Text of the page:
Containerizing legacy applications

What is Legacy Containerizing?

FPComplete offers this short overview of what containerizing legacy applications involves, notably

“Containerizing” an application is the process of making it able to run and deploy under Docker containers and similar technologies that encapsulate an application with its operating system environment (a full system image).

Since containers provide the application with an environment very similar to having full control of a system, this is a way to begin modernizing the deployment of the application while making minimal or no changes to the application itself. This provides a basis for incrementally making the application’s architecture more “cloud-friendly.”

MTA with Docker

The featured video is from Brandon Royal, a Solution Architect for Docker presenting at Dockercon (with associated slides for download), where he explores in detail the decision process of selecting legacy apps for containerization.

Brandon introduces their MTAModernizing Traditional Apps program, their methodology and tools for containerizing legacy apps, based upon this reference architecture. In their webinar presentation, Docker further expands on these engineering considerations.

Enterprise Cloud Native Journey – PaaS vs Containers?

In their marketing ebook Nirmata offer a guide to planning your Enterprise Cloud Native Journey.

It is a particularly helpful and practical resource in that it takes on one specific ‘leg’ of the journey, and examines it in expert detail, headlined through asking the decision question ‘PaaS vs Containers?’

They explore PaaS as a concept that pre-dated the use of containers, and now with their proliferation and popularity of tools like Kubernetes, making a comparison between the two approaches. They highlight the ability to containerize legacy applications while also build new microservices that utilize the same platform.

On page 12 they conclude with a very useful ‘CaaS vs PaaS’ Cheat Sheet decision matrix.

Learn from Netflix

The Nirmata ebook also provides a context for reviewing the 2018 news of Netflix open sourcing their ‘Titus’ product, another download that has originated from their own pioneering practices of Cloud Native approaches, in this case their history of using containers.

Nirmata concludes:

Most organizations don’t have the luxury or in-house talent to customize Kubernetes to existing processes. It’s critical to identify critical points in your existing application support model that doesn’t comply with you selected cloud-native tooling.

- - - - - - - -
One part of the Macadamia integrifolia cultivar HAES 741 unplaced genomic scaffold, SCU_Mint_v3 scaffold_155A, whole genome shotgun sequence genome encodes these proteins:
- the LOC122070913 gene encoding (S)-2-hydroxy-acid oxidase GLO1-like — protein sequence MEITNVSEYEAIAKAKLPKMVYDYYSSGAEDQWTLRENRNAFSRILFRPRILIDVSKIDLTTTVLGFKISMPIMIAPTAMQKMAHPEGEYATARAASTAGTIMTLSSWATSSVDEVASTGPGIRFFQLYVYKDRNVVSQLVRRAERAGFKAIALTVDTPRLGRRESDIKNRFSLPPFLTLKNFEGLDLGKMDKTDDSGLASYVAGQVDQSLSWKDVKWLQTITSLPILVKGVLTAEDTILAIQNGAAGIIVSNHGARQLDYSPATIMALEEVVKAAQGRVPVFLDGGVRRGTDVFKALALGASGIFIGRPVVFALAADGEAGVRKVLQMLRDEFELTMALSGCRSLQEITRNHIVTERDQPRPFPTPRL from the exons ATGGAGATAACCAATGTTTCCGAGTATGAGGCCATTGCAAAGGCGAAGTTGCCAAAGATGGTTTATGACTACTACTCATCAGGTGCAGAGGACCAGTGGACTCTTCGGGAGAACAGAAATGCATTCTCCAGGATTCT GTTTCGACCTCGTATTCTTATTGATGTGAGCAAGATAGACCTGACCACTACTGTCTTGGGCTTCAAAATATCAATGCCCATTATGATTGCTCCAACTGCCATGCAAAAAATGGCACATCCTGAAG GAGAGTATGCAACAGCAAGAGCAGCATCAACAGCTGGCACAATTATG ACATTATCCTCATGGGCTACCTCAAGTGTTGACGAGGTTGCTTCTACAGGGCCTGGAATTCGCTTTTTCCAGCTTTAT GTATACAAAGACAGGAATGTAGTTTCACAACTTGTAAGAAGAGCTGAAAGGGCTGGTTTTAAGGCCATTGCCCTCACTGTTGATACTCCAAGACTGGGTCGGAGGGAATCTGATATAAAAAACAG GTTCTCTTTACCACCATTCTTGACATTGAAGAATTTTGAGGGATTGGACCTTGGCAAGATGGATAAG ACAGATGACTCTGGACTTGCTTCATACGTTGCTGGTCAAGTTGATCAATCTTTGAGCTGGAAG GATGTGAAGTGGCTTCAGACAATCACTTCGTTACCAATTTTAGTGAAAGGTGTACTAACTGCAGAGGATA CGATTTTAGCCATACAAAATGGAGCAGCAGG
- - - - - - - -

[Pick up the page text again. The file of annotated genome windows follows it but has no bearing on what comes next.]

Application Dockerization

Nirmata is designed to easily integrate with build tools like Jenkins, to holistically integrate this type of capability into Continuous Delivery pipelines, propogating change management policies across the complexity of large scale Cloud deployments.

This is an effect that can be applied to legacy applications too, via a principle they describe as “Application Containerization“, providing a simple walk through of when to consider this approach.

They describe how they decided upon the best recommendations for a profile of these modules by building their own SaaS, via an approach they describe as “Application Dockerization“:

We developed our own layer of service orchestration on top of Docker. Orchestration of microservices, combined with the choice of Docker as the delivery vehicle for microservices, proved to be a winning solution.

In particular they highlight the benefits of this approach to the SaaS Entrepreneur:

There is also a very interesting side effect to using containerization: cost saving. We use AWS to deploy our various SaaS environments: development, test, staging and production. Nirmata’s orchestration can use a placement policy to pack multiple containers on one single AWS instance. It represents hundreds of dollars of saving at the end of each month. Quite interesting for any cost sensitive business.

Reducing AWS costs

In addition to reducing the impacts of change management failures another key benefit is how this efficiency yields cost savings for use of Cloud providers like AWS.

In their case study of Smyl, a financial services SaaS provider, they describe how the startup wanted to optimize their AWS costs but found neither the built-in services nor open source options provided them the capabilities of ease of use to make it practical to do so.

The team built a full DevOps pipeline with automated container management and provisioning powered by Nirmata, so that whenever a developer checks in code, it automatically builds a new container image and deploys it into a shared staging environment, with changes promoted directly to production.

“Nirmata allows us to deploy services from a single console. Each service is deployed across a cluster of three containers to cater to both scale and availability needs,” Syml’s CTO Guy Pallister. “This way, we don’t need to maintain failover servers.” These newly provisioned services are immediately available since Nirmata automatically configures the addressing.

Nirmata works seamlessly with AWS spot instances to deliver significant cost savings. “As soon as a new spot instance appears in the cluster, Nirmata re-provisions the containers from an on-demand instance to the spot instance. Even if we provision 3x for each service we still save 50-60% in our monthly AWS costs.


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